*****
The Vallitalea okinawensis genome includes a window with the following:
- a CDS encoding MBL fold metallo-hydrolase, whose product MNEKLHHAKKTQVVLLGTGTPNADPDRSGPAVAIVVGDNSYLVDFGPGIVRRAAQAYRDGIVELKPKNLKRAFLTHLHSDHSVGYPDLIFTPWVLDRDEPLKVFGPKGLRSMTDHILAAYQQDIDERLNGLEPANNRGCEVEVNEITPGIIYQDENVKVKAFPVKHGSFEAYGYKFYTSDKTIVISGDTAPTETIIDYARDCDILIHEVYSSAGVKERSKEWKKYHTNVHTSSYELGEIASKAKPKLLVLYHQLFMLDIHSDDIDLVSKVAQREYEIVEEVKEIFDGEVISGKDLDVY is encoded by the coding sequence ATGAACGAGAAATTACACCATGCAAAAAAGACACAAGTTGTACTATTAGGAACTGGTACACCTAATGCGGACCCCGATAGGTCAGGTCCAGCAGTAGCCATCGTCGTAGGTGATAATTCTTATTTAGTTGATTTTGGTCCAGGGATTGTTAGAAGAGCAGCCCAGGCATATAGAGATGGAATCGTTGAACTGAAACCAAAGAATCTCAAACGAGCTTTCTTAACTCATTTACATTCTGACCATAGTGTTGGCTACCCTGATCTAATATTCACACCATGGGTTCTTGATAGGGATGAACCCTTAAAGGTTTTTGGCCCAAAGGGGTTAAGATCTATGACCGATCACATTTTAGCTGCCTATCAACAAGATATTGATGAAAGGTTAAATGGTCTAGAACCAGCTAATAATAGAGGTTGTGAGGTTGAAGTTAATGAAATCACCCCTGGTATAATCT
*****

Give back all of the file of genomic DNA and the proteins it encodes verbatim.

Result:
The Vallitalea okinawensis genome includes a window with the following:
- a CDS encoding MBL fold metallo-hydrolase, whose product MNEKLHHAKKTQVVLLGTGTPNADPDRSGPAVAIVVGDNSYLVDFGPGIVRRAAQAYRDGIVELKPKNLKRAFLTHLHSDHSVGYPDLIFTPWVLDRDEPLKVFGPKGLRSMTDHILAAYQQDIDERLNGLEPANNRGCEVEVNEITPGIIYQDENVKVKAFPVKHGSFEAYGYKFYTSDKTIVISGDTAPTETIIDYARDCDILIHEVYSSAGVKERSKEWKKYHTNVHTSSYELGEIASKAKPKLLVLYHQLFMLDIHSDDIDLVSKVAQREYEIVEEVKEIFDGEVISGKDLDVY is encoded by the coding sequence ATGAACGAGAAATTACACCATGCAAAAAAGACACAAGTTGTACTATTAGGAACTGGTACACCTAATGCGGACCCCGATAGGTCAGGTCCAGCAGTAGCCATCGTCGTAGGTGATAATTCTTATTTAGTTGATTTTGGTCCAGGGATTGTTAGAAGAGCAGCCCAGGCATATAGAGATGGAATCGTTGAACTGAAACCAAAGAATCTCAAACGAGCTTTCTTAACTCATTTACATTCTGACCATAGTGTTGGCTACCCTGATCTAATATTCACACCATGGGTTCTTGATAGGGATGAACCCTTAAAGGTTTTTGGCCCAAAGGGGTTAAGATCTATGACCGATCACATTTTAGCTGCCTATCAACAAGATATTGATGAAAGGTTAAATGGTCTAGAACCAGCTAATAATAGAGGTTGTGAGGTTGAAGTTAATGAAATCACCCCTGGTATAATCT